Final recommendation:  Very highly recommended!  Living in our current day and age, with all of our modern conveniences, it is near impossible to comprehend how difficult it must have been even just 100 years ago, to come to a new country / state and start (in some cases literally) from a cave dug into the ground and then to go on and make a life for yourself and your family.  It was a bit transfixing to read about this struggle and think for that generation, there was nothing else to do but to get on with it – and they did…
Final Note:  This book is out of copyright and available for free downloading at / from several web sites in several formats.
On This Day In:
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2019 I’m Up For Trying
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2017 My Staggering Confusion
2016 And Bloggers?
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The Curse Of Chief Tenaya”   (2002©)  —   book review
Today’s book review is for a historic fiction novel set in 1800’s.  The author is Craig J. Carrozzi.  It is about an Irish immigrant coming to the United States and making his life through the pre-, actual and post- “Gold Rush” in Northern / Central California.
Full disclosure:  Craig (the author) was a member of the football teams I played on while in high school in San Francisco.  After high school graduation, Craig joined the Peace Corps, returned to San Francisco to get his BA and then subsequently lived a good deal of his life in South America.  Like me, Craig was raised in San Francisco.  He is the author of five published books and numerous articles.  Of his five published books – one is about attending a SF Giants baseball game as a youth;  three are semi-autobiographical fictionalized stories about his time in South America;  and, this book (being reviewed) is about earlier days in Northern California.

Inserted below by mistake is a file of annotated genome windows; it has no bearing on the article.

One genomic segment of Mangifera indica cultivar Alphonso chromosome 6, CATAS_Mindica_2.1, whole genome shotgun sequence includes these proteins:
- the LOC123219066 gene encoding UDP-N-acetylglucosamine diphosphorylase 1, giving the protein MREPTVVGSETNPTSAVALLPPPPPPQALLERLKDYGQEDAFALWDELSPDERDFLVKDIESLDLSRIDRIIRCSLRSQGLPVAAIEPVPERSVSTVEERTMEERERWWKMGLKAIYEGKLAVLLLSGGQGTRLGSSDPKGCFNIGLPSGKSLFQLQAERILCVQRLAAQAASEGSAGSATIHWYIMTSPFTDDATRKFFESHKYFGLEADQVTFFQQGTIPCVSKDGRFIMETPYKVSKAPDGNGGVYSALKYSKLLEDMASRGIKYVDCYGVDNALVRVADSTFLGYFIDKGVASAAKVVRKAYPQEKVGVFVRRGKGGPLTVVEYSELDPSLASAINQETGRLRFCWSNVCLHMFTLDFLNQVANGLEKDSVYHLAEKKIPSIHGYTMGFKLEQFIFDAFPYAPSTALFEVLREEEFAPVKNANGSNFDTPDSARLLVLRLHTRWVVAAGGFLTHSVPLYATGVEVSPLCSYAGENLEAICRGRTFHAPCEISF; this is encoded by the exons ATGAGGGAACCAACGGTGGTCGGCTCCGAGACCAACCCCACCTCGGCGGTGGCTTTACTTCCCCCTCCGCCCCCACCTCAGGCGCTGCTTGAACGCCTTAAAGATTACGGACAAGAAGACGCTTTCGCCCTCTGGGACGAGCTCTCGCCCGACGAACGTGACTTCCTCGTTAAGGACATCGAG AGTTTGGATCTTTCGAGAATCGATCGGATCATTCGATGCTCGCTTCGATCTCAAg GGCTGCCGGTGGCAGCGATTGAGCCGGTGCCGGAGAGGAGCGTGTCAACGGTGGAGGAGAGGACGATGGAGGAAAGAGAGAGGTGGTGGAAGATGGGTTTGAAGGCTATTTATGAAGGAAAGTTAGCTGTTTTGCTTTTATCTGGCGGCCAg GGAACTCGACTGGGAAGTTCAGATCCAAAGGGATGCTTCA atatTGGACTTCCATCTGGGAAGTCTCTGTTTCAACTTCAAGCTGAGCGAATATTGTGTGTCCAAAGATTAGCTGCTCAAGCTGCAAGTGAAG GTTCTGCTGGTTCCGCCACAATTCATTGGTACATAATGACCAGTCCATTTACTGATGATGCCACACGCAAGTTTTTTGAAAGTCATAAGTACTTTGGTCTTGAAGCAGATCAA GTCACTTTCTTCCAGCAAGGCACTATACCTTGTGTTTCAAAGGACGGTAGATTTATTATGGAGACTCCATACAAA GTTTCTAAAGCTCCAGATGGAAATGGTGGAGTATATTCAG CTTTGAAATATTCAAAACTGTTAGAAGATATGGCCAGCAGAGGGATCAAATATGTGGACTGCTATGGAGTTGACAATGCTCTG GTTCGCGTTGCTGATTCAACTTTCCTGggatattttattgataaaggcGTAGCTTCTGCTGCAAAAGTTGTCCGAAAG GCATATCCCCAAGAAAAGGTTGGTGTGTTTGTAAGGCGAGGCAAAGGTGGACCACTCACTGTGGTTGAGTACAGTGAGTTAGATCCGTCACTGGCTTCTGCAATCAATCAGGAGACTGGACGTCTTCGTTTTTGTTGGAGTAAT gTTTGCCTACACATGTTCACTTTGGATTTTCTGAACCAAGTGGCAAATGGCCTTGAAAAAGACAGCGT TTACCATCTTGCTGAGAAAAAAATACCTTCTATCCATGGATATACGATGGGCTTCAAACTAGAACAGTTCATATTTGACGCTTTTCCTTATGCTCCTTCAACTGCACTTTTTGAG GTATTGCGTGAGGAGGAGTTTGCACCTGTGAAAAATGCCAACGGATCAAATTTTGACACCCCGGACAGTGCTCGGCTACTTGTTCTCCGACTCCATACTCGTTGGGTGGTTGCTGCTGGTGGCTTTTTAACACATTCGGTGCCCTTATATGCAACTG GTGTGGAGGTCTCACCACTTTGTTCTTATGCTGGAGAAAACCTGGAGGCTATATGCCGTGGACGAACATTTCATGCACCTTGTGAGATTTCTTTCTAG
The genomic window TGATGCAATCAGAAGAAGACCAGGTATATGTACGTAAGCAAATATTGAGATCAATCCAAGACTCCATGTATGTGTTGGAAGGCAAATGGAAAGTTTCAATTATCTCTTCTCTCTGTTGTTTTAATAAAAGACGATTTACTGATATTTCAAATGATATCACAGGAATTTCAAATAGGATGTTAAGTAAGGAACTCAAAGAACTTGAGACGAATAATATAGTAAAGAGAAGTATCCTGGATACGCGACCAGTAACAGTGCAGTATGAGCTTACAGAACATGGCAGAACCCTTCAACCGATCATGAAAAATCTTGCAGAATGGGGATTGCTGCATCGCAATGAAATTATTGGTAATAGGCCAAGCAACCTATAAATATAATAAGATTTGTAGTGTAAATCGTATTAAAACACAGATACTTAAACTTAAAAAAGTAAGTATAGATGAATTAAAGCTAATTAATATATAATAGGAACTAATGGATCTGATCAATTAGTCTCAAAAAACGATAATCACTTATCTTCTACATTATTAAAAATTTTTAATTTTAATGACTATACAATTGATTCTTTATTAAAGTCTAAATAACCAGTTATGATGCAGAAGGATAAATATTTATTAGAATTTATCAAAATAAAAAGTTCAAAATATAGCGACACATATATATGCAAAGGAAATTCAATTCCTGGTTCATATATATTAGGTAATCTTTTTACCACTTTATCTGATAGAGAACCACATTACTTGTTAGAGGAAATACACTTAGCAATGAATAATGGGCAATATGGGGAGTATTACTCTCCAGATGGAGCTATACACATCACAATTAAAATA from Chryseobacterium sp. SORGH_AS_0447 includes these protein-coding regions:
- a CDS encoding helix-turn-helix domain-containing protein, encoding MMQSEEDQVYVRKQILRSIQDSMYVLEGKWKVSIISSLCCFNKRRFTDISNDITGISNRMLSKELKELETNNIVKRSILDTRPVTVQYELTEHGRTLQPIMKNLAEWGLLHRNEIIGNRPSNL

The book’s main character is Jeremiah Ignatius McElroy.  He is born in Ireland, starts off as a hard life (potato famine and Yellow Fever), moves to the US (via Canada), travels across the country / continent and ultimately becomes a hunter and tour guide in the Sierra Nevada mountains.  His main geographic expertise is the high-country of Yosemite Valley and it’s “cousin”, the Hetch-Hetchy Valley.  He spends the winters in Oakland, CA with his widowed younger sister and her family.  Jeremiah is hired by a wealthy landowner to track down and destroy a Grizzly bear.
This is basically a “man’s” action book with a couple of interesting twists (interesting to me, anyway).  First, the current day action is interspersed with the growing-up portion of Jeremiah’s life.  The author / publisher uses the “trick” of italicizing the historical narration so the reader can clearly “see” when the author is talking about the past.  The second interesting aspect of the book is an obvious attempt to include “real” famous / historic literary figures in the story.  Hence, Jeremiah reads Ambrose Bierce columns in the daily newspaper;  drinks with Jack London in a bar; and, meets John Muir while up in the hills.
The “action” portion is the life of the growing up, becoming a man and then aging and preparing for old age;  but within the specific confines of the plot, it is the pursuit of a giant Grizzly which has been terrorizing cattle ranches in and around the Hetch-Hetchy area.
So, is this book any good?  Is it realistic in it’s character(s) and / or historic depictions?  Is it entertaining and / or interesting?  And, finally, do I recommend this book?